I’m a very logical person, so the next week when I tried speed work, I thought I should progress to see whether I’d improved.  Indeed I had.  I did my short warm up at 6.0 MPH and then steadily increased the speed to about 100000 MPH.  Here’s a video of what happened:

About half way into my last lap of speed work, I pounded my foot into the treadmill belt and screamed out in pain.  Fine, it was more of a yelp.  Or a whimper.  But holy hell did it hurt.  I limped off the treadmill and immediately consulted a medical professional, WebMD, where I learned that I definitely had either cancer or scoliosis.

Some more research and a trip to an actual doctor confirmed my worst fears.  I had something called Morton’s Neuroma, a thickening of the nerves between the third and fourth toes.  Anne still questions the existence of this condition.

Although I am prone to exaggerate things, I hope you’ll believe me when I describe the pain.  It felt like there was a little pebble in my shoe and every time I took a step, the pebble caused me a slight degree of discomfort.  On some mornings, the pain got so bad that I would take one, or maybe even two Tylenol.  On the worst day, I had to use extra strength gel capsules.

You might be asking yourself, “why is Rob talking about Morton’s Neuroma?  How does this relate to offending pregnant women?”  Good question, and believe me, I know exactly what you’re thinking.  You’re thinking, “why is this jackass trying to predict what I may be asking myself right now.  He doesn’t know me.  He doesn’t know anything about me.  I wish he’d just write about yoga again.  Or interview Ryan again.  That guy was funny.”

Well it turns out that studies have shown that Morton’s Neuroma may be as painful as childbirth (refer to the section on symptoms).  Lucy Waite, a well-established blog commenter over at the Angry Orthopod summed it up best.  She said, “[The] only comparison [to Morton’s Neuroma” is natural child-birth, which I did four times.”

A comparison of pain - Morton's Neuroma and Child Birth - Drawing by Rob Pollak

Who knows if the pain caused by Morton’s Neuroma actually is anything like child-birth.  Lucy Waite, that’s who.  But in case you don’t believe her, then let me give you some helpful advice:  If you ever find yourself in a hypnobirthing class where scared pregnant women are discussing their fears about pain, just keep your mouth shut.  I promise you that they will not feel comforted when you say, “Actually, I’ve had a Morton’s Neuroma, and according to studies conducted by researchers at KimsFoot.Com, it is supposedly just as painful as child-birth.  I didn’t think it was so bad, actually.  In fact, a little cortisone should clear it right up.”

An Interview with me about running


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My friends at Hot Bird Running asked me to be the featured runner in their weekly “Interview with a runner” series.   Apparently every other runner in the world was too busy, so I agreed to do the interview.  If you found me through the Hot Birds, then check out my facebook page while you’re here.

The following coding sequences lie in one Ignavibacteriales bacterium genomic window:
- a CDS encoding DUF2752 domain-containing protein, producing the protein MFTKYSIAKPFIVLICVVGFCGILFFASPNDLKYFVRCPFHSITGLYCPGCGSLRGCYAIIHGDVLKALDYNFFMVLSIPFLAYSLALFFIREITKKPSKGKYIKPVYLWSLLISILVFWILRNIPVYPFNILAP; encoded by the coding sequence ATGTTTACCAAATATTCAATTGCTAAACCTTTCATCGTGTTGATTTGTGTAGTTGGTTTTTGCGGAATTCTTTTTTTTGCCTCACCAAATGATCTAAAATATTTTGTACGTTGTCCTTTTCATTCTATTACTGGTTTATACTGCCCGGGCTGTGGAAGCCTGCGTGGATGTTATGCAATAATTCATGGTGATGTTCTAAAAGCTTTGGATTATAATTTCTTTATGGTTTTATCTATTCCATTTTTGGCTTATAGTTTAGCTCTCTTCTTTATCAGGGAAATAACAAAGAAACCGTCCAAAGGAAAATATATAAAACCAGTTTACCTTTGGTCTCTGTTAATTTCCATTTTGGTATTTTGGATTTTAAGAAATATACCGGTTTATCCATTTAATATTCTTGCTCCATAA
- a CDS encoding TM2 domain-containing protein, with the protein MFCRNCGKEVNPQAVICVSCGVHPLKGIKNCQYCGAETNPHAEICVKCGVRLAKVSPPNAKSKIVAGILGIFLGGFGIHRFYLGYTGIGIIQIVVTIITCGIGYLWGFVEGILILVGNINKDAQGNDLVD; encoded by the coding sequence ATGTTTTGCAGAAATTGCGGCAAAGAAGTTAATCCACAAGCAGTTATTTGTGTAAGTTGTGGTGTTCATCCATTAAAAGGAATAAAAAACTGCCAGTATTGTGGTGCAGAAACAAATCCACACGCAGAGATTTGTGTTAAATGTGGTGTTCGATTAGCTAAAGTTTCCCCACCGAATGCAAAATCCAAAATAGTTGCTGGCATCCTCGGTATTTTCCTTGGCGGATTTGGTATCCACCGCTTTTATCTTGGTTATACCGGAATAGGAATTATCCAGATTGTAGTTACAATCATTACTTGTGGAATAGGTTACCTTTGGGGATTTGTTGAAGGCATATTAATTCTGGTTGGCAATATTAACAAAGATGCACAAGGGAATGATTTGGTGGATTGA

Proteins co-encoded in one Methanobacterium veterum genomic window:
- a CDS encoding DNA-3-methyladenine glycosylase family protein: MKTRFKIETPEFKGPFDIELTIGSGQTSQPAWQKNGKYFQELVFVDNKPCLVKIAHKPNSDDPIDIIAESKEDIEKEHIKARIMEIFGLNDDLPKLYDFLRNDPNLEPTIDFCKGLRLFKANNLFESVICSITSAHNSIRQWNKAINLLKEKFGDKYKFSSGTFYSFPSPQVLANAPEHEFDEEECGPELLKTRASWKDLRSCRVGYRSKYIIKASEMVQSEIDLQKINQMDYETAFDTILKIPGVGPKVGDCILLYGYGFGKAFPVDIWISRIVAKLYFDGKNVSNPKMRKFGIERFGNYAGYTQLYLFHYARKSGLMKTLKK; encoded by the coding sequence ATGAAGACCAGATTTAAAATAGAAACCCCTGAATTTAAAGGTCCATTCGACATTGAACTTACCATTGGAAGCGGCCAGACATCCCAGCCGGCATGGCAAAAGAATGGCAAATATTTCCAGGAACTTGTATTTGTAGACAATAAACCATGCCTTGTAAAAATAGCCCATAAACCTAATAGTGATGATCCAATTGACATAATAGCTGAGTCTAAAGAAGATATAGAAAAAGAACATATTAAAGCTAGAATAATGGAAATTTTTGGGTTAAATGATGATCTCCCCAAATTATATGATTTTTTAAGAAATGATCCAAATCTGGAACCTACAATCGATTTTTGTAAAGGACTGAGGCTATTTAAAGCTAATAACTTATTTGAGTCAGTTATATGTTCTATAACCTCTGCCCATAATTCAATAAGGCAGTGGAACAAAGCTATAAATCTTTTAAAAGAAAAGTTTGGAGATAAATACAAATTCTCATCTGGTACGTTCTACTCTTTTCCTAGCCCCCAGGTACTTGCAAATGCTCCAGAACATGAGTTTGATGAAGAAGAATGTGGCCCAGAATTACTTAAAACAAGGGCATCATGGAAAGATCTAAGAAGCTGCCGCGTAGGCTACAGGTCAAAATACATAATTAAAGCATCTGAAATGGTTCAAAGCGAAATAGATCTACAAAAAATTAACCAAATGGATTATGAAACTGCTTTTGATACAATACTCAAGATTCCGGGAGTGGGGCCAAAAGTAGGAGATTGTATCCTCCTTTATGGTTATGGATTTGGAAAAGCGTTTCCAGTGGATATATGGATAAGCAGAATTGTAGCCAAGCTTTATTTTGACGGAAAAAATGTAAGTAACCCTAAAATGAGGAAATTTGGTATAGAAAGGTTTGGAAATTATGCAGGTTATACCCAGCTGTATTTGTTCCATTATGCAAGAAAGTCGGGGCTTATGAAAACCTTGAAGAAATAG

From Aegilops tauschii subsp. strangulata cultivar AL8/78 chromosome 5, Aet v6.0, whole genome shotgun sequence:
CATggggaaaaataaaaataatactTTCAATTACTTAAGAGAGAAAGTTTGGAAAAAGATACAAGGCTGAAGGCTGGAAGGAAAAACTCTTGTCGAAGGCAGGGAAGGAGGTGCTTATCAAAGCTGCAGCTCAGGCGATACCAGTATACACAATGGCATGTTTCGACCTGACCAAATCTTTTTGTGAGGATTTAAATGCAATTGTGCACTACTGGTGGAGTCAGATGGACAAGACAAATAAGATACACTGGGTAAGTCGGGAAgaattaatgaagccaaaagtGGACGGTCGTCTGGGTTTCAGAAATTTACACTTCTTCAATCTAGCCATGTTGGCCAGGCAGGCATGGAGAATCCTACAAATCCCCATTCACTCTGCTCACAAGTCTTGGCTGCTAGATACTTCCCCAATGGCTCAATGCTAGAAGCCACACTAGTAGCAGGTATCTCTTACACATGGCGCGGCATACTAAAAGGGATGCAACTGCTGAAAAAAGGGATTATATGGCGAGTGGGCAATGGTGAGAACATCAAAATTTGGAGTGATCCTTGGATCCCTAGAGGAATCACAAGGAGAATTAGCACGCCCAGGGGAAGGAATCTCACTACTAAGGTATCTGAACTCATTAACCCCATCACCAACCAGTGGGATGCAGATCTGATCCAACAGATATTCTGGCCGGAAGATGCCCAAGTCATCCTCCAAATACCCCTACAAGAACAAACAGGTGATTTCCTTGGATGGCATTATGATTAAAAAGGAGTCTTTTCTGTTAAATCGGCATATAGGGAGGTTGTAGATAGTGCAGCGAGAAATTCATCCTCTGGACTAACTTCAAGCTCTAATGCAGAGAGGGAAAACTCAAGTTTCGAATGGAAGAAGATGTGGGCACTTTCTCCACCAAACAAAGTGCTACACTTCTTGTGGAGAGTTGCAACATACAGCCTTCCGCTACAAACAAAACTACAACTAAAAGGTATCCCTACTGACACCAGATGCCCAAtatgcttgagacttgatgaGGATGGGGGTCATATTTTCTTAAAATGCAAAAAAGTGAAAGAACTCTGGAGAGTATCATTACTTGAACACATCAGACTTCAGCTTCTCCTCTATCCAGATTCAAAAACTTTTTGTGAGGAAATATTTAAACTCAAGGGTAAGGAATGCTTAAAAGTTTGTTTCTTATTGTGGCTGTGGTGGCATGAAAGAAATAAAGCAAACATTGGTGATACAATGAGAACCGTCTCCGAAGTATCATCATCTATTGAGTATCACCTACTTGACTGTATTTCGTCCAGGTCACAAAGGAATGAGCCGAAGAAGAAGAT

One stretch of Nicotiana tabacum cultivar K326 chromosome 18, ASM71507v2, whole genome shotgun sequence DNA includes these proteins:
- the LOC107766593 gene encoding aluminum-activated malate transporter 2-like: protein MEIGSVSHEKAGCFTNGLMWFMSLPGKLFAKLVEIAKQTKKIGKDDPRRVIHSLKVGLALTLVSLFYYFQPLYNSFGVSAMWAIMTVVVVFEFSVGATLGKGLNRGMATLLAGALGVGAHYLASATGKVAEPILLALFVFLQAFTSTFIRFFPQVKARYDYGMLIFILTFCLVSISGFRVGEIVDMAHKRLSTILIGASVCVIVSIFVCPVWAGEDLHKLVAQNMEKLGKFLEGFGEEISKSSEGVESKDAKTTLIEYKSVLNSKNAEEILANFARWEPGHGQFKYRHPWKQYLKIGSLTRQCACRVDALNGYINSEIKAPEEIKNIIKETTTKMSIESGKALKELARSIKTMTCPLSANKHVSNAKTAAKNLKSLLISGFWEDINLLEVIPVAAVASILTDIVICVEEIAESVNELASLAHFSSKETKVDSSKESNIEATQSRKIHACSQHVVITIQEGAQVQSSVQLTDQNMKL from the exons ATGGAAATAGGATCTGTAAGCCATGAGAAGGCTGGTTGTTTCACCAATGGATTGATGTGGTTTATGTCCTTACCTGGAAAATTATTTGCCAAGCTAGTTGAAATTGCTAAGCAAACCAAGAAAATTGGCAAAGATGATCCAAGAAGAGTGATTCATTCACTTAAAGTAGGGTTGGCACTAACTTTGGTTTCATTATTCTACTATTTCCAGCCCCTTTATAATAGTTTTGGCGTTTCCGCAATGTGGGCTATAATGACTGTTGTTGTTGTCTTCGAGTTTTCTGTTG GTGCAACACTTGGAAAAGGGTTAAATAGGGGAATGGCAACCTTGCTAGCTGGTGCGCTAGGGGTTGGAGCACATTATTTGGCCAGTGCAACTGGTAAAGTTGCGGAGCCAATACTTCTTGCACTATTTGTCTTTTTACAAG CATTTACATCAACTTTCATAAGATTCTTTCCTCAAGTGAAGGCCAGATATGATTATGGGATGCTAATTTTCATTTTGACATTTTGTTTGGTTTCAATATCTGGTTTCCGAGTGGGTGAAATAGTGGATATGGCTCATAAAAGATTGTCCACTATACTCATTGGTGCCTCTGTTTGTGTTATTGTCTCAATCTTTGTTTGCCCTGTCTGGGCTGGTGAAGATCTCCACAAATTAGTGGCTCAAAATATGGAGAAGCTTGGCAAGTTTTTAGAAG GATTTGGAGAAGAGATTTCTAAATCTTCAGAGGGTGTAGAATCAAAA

Please note – this is not a humble brag.  It’s a 100% blatant brag tinged with self-deprecating humor.

If you enjoy the things that I do here (like hysterical commentary, hilarious stick figure drawings, and hackneyed charts and graphs), then you will like this interview.

Here’s a sneak preview:

A pie chart showing the reasons why I run by Rob Pollak.  Reasons Include:  So I won't be fat, too lazy to learn other exercises, to not die, to feel superior to fat people, jared from subway said i should, to gawk at fit pretty people, to eat more, ran once but have OCD so couldn't stop

I promise that if you click the link you won’t be disappointed.  Or you’ll be mildly disappointed.  Or completely disappointed.  How should I know what kind of shitty mood you’re in today.

Please note that I linked to the interview about 50 times.  But if you’re a moron and missed those embedded links, here’s a more obvious version, idiot:

http://www.hotbirdrunning.com/blog/2013/3/21/interview-with-a-runner.html

A Friendly Guide to the NYC Half Marathon

Even though I won’t be running the NYC Half Marathon this year, I’m a three-time finisher, so It’s my obligation to share my race secrets with the special few that NYRR has allowed into this year’s race.  They include a) A collection of the worlds best professional runners, b) Thousands of international runners, and c) Ten New Yorkers who were selected through a Hunger Games style lottery.

Good luck to you.  Here are some last minute pointers:

Carb loading rules.

Sure, trained professionals like my run coach friends, Meghan and Jessica at Hot Bird Running, may scold you when you eat 20,000 calories of spaghetti and meatballs mere hours before a race.  But who are you going to listen to?  A couple of certified run coaches who dedicated their lives to making you healthier and happier or the guy who draws funny stick figure pictures?

Exactly.  Go nuts, kids!

A stick figure eating spaghetti to carbo load for a half marathon cartoon by rob pollakThe Starting Line.

It’s chaos.  Seriously.  If you are planning to meet people at your starting corral, you may want to rethink that plan.  Every year, the set up has been different.  With last year being the worst because each stable area had its own set of bathrooms.  In theory this sounds amazing, but in practice, it meant that people waited in line for an hour while people already in the corral could cut the line.

This is also where I do my pre-race nerve-vomiting.

Cartoon by Rob Pollak about the bathroom line at the NYC half marathon